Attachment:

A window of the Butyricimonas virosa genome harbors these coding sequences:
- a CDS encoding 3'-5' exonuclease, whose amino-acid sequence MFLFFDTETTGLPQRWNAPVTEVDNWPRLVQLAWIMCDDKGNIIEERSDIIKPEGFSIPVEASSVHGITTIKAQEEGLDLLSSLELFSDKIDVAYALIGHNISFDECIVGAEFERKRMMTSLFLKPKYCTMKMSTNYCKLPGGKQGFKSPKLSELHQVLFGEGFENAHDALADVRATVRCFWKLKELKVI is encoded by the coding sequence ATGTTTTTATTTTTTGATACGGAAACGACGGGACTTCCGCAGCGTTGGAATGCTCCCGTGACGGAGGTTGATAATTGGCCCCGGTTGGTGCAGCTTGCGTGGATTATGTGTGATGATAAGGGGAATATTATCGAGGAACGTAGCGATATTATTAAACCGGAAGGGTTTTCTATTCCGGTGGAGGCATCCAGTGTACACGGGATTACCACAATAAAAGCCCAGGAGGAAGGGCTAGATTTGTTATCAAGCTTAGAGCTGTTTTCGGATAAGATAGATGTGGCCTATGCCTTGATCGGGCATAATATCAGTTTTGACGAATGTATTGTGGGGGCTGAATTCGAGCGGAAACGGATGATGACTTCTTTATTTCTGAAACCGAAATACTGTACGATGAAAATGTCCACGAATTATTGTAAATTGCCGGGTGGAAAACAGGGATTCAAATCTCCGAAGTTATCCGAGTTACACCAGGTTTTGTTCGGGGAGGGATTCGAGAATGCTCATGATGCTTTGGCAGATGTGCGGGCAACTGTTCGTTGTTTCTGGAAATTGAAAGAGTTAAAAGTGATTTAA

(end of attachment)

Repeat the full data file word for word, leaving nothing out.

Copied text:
A window of the Butyricimonas virosa genome harbors these coding sequences:
- a CDS encoding 3'-5' exonuclease, whose amino-acid sequence MFLFFDTETTGLPQRWNAPVTEVDNWPRLVQLAWIMCDDKGNIIEERSDIIKPEGFSIPVEASSVHGITTIKAQEEGLDLLSSLELFSDKIDVAYALIGHNISFDECIVGAEFERKRMMTSLFLKPKYCTMKMSTNYCKLPGGKQGFKSPKLSELHQVLFGEGFENAHDALADVRATVRCFWKLKELKVI is encoded by the coding sequence ATGTTTTTATTTTTTGATACGGAAACGACGGGACTTCCGCAGCGTTGGAATGCTCCCGTGACGGAGGTTGATAATTGGCCCCGGTTGGTGCAGCTTGCGTGGATTATGTGTGATGATAAGGGGAATATTATCGAGGAACGTAGCGATATTATTAAACCGGAAGGGTTTTCTATTCCGGTGGAGGCATCCAGTGTACACGGGATTACCACAATAAAAGCCCAGGAGGAAGGGCTAGATTTGTTATCAAGCTTAGAGCTGTTTTCGGATAAGATAGATGTGGCCTATGCCTTGATCGGGCATAATATCAGTTTTGACGAATGTATTGTGGGGGCTGAATTCGAGCGGAAACGGATGATGACTTCTTTATTTCTGAAACCGAAATACTGTACGATGAAAATGTCCACGAATTATTGTAAATTGCCGGGTGGAAAACAGGGATTCAAATCTCCGAAGTTATCCGAGTTACACCAGGTTTTGTTCGGGGAGGGATTCGAGAATGCTCATGATGCTTTGGCAGATGTGCGGGCAACTGTTCGTTGTTTCTGGAAATTGAAAGAGTTAAAAGTGATTTAA